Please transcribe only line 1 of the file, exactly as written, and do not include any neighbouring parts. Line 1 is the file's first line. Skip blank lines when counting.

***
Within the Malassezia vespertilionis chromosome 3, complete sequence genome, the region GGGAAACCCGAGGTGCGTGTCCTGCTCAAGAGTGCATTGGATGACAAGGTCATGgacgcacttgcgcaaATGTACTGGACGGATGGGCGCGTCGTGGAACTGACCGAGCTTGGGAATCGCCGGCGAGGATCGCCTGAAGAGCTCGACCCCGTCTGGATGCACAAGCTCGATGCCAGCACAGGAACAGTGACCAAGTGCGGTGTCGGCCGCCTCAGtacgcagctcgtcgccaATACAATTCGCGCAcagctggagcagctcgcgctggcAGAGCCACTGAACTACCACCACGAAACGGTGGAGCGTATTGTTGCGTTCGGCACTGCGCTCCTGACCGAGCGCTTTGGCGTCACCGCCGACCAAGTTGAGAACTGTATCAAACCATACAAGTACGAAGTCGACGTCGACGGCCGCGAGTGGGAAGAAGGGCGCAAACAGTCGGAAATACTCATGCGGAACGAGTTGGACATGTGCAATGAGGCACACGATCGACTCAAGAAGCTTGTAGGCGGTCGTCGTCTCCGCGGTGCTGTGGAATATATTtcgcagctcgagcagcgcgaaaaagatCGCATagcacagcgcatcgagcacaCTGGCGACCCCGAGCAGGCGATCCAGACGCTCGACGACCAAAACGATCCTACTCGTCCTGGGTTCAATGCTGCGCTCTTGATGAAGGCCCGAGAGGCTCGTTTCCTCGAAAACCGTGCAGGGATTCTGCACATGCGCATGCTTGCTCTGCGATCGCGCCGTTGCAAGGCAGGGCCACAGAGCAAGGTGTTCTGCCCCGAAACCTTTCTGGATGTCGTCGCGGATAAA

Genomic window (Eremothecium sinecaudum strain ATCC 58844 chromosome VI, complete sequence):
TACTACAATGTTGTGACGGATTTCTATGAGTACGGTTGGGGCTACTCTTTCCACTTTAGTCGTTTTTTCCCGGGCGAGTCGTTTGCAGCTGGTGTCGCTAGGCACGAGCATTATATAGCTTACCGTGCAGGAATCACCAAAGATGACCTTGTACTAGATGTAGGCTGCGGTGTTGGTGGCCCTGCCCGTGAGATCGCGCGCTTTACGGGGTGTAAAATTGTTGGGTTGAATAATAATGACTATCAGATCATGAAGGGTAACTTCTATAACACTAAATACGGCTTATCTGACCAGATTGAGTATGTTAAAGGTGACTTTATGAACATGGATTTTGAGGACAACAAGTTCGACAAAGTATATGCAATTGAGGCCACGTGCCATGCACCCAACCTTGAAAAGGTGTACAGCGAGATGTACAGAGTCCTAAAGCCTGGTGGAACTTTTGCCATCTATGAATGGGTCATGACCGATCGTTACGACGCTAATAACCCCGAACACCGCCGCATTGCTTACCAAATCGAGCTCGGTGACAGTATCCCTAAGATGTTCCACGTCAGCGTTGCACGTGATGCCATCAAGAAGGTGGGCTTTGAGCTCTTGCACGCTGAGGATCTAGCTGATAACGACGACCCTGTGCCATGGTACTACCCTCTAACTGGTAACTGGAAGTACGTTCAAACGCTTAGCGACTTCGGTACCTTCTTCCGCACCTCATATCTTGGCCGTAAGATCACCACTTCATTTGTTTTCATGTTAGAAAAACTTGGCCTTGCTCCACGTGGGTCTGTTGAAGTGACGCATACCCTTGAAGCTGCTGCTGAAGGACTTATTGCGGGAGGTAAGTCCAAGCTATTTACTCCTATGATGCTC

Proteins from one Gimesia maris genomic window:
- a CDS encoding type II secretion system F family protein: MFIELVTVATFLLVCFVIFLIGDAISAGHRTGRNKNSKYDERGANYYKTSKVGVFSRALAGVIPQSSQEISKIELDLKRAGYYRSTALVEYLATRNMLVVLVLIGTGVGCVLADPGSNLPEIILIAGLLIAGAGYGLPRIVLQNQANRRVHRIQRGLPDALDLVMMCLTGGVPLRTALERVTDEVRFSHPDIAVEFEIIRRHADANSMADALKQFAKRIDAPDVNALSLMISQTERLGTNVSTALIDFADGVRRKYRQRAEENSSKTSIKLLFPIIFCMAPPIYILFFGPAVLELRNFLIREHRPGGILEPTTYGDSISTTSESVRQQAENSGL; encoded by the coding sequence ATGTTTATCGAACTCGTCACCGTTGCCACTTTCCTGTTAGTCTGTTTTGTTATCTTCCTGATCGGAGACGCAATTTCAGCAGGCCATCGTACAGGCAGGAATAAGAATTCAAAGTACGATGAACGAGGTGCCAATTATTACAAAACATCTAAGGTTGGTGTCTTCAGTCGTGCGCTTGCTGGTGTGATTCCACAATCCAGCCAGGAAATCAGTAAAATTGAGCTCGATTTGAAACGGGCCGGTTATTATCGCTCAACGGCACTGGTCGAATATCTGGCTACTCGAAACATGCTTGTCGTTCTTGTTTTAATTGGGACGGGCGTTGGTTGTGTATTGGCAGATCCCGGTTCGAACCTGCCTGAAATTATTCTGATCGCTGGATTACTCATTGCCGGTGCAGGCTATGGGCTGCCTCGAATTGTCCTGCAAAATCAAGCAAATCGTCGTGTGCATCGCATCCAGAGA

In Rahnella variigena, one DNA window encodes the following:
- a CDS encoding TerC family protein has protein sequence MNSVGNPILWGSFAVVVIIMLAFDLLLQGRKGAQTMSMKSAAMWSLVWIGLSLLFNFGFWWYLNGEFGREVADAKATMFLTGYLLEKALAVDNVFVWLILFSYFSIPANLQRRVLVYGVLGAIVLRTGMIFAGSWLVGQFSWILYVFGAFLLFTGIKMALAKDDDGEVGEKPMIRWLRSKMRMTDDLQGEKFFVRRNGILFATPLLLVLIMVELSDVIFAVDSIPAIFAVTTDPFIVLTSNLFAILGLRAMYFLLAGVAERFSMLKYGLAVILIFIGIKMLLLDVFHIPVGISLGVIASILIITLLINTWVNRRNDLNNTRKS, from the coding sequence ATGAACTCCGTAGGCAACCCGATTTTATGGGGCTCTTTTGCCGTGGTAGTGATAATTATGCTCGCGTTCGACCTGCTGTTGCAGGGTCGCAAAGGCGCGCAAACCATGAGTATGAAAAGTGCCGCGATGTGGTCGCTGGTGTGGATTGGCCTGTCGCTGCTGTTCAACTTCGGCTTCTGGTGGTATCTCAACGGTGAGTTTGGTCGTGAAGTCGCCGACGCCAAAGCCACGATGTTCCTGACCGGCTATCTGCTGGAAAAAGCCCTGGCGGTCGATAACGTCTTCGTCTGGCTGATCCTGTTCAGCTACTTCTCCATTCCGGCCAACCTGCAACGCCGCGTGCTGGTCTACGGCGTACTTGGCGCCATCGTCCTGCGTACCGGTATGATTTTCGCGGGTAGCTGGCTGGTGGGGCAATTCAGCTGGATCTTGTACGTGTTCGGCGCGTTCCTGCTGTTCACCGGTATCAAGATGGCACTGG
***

Within the Malassezia vespertilionis chromosome 3, complete sequence genome, the region GGGAAACCCGAGGTGCGTGTCCTGCTCAAGAGTGCATTGGATGACAAGGTCATGgacgcacttgcgcaaATGTACTGGACGGATGGGCGCGTCGTGGAACTGACCGAGCTTGGGAATCGCCGGCGAGGATCGCCTGAAGAGCTCGACCCCGTCTGGATGCACAAGCTCGATGCCAGCACAGGAACAGTGACCAAGTGCGGTGTCGGCCGCCTCAGtacgcagctcgtcgccaATACAATTCGCGCAcagctggagcagctcgcgctggcAGAGCCACTGAACTACCACCACGAAACGGTGGAGCGTATTGTTGCGTTCGGCACTGCGCTCCTGACCGAGCGCTTTGGCGTCACCGCCGACCAAGTTGAGAACTGTATCAAACCATACAAGTACGAAGTCGACGTCGACGGCCGCGAGTGGGAAGAAGGGCGCAAACAGTCGGAAATACTCATGCGGAACGAGTTGGACATGTGCAATGAGGCACACGATCGACTCAAGAAGCTTGTAGGCGGTCGTCGTCTCCGCGGTGCTGTGGAATATATTtcgcagctcgagcagcgcgaaaaagatCGCATagcacagcgcatcgagcacaCTGGCGACCCCGAGCAGGCGATCCAGACGCTCGACGACCAAAACGATCCTACTCGTCCTGGGTTCAATGCTGCGCTCTTGATGAAGGCCCGAGAGGCTCGTTTCCTCGAAAACCGTGCAGGGATTCTGCACATGCGCATGCTTGCTCTGCGATCGCGCCGTTGCAAGGCAGGGCCACAGAGCAAGGTGTTCTGCCCCGAAACCTTTCTGGATGTCGTCGCGGATAAA